3. While I do doubt that apple will launch a smaller sized iPad anytime this year or even first half of 2013. I can’t agree with the “smaller screen size doesn’t work arguement” anyone that has been gullible enough to fall for this quote simply doesn’t understand anything about GUIs. If apple wants to make a smaller iPad they can and will. It isn’t difficult to have a smaller screen with the interface elements remaining similar or identical to the iPad. Also the interface elements on the iPhone are smaller than the iPad and these work just fine. So that argument is useless. On the other hand I don’t see apple making an attempt anytime soon to cannibalize a market they already dominate. It’s going to take another 2 years for any competitors to try and catch up in features and sales.

    1. The problem isn’t that it isn’t possible to have a user interface that works on a smaller iPad. The problem is that Apple has just spent a lot of time and money promoting textbooks that are formatted specifically for the existing iPad screen. To display those books on a smaller screen, either (1) the print has to be scaled down (ever try to read 7-point type?), (2) the screen will have to be scrolled back and forth to read each line, or (3) the authors will be expected to produce separate versions for each size of device (possible, but awkward to use in a classroom setting where students might be using both sizes, and therefore using books with completely different pagination). It is simply a lot easier to scale up (i.e., using iPhone apps on an iPad) than down (i.e., trying to cram more useable information into the same space). That’s not to say it’s impossible, but it isn’t the trivial task that most of these analysts project.

  4. They can buy the iPad mini when they purchase the iPhone nano.

    Really, just because you reduce the screen size does not mean you reduce the cost of the product that much. Basically all that is less are the screen components, case, and battery. All of the other parts are the same, including production and shipping costs, but now you have added additional engineering for the smaller unit plus additional sales, storage, and other costs.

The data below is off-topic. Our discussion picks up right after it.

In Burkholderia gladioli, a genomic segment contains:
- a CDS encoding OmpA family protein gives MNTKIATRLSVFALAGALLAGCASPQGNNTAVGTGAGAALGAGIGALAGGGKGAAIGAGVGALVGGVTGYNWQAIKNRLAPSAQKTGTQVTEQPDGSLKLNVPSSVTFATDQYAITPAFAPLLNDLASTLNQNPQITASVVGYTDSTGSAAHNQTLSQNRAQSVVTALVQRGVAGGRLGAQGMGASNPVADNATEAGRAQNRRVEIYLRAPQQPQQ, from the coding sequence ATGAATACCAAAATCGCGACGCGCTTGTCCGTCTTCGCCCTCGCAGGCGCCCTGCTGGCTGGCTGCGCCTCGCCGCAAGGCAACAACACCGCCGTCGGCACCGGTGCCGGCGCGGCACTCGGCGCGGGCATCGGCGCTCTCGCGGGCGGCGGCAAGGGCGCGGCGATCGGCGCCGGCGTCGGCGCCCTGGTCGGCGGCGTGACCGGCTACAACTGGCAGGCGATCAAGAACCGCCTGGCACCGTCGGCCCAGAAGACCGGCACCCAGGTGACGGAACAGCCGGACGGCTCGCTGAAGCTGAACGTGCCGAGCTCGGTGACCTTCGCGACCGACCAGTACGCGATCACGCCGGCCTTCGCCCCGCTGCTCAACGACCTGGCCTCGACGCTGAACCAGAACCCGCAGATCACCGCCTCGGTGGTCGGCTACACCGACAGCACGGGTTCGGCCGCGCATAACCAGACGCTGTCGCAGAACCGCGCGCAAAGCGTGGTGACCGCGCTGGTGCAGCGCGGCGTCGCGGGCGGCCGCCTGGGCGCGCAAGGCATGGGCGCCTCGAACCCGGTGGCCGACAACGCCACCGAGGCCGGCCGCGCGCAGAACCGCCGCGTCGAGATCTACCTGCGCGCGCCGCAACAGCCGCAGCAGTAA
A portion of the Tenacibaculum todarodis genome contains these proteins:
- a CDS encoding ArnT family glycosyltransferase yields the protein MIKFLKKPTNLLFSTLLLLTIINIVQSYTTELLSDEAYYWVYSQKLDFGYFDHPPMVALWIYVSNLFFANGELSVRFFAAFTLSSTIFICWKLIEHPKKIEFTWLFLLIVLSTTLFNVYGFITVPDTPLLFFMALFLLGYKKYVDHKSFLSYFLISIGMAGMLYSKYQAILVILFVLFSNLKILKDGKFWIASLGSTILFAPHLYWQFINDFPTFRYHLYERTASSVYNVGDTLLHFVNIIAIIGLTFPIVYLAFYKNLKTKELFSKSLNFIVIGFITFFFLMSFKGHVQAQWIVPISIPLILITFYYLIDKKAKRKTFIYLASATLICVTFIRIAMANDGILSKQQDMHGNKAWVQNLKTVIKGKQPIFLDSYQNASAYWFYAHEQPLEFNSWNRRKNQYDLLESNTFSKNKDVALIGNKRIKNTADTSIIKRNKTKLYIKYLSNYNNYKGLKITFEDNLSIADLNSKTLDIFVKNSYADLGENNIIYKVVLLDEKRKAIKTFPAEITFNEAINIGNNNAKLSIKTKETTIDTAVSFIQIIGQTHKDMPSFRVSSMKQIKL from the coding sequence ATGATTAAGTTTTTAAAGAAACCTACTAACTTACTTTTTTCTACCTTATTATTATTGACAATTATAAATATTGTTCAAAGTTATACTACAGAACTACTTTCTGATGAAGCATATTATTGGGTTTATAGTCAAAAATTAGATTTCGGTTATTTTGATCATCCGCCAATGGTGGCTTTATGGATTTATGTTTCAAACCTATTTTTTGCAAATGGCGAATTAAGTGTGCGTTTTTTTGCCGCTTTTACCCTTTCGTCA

An iPad mini would not cost $199 or less like these analysts seem to think. Amazon has to sell its 7″ tablet at a loss, and it scavenged engineering and parts from RIM’s PlayBook leftovers to save money.

      1. You’re both idiots.

        Half the size of an iPad would be around 5″.. we’re talking 7.85″… Great “logic” you’re working with…

        I imagine for Apple a $299 price point for an iPad mini would be quite feasible.

        $199 iPod touch 4″
        $299 iPad mini 7.85″
        $399 iPad 2 – 10″
        $499 “new” iPad – 10″

        ^ this would cover all the price points and customer needs.

        Just because you don’t want it doesn’t mean there isn’t a market for it. Think about the education market and gifts for kids as an example. People saying this rumored product isn’t fitting for reading are mentally challenged and have never read a paperback novel obviously.

        1. Sure are quick with the name calling there ‘wrongu’. A 7″ device has only about 45% of the area of the 10″ iPad. Your math skills seem to have left out the width or the length.

          I think that if you are going to start calling names with such a modest intellect that you must have a very ample dermis.

  5. Interesting how two articles sit right on top of each other:

    “Apple’s massive domination of tablet market unabated as Amazon’s tiny screen Kindle Fire demand tumbles”

    “Analyst expects September launch of Apple’s ‘iPad mini’ to boost education sales”

    So, we keep seeing small tablet devices fail miserably in the market, regardless of their attractive price. Meanwhile, the only meaningful competition from non-iPads seems to keep coming from the iPad-sized Android devices.

    In other words, Apple seems to have nailed the size with the iPad. And Steve seems to have been right about the small screen (nobody wants it, not even at less than half the price of the iPad).

    We’ll have to wait and see. If Apple were ever to go back on what Steve said and offer a small iPad, they would clearly have to figure out how to overcome the reasons why small size simply isn’t selling. Obviously, if anyone at all can do that, Apple can, but the main question is, can it be done at all?

    1. It sure can.. the reason the other tablet makers are flailing at that size is because they don’t have iOS. Simple as that.

      I know quite of few Android tablet owners that only care about price. (and they LOVE their 7″ Android tablets btw.) A smaller iPad with a resultant cheaper price would have fit their needs perfectly.

      Keep in mind the iPod touch is selling quite fine with a 3 1/2″ screen.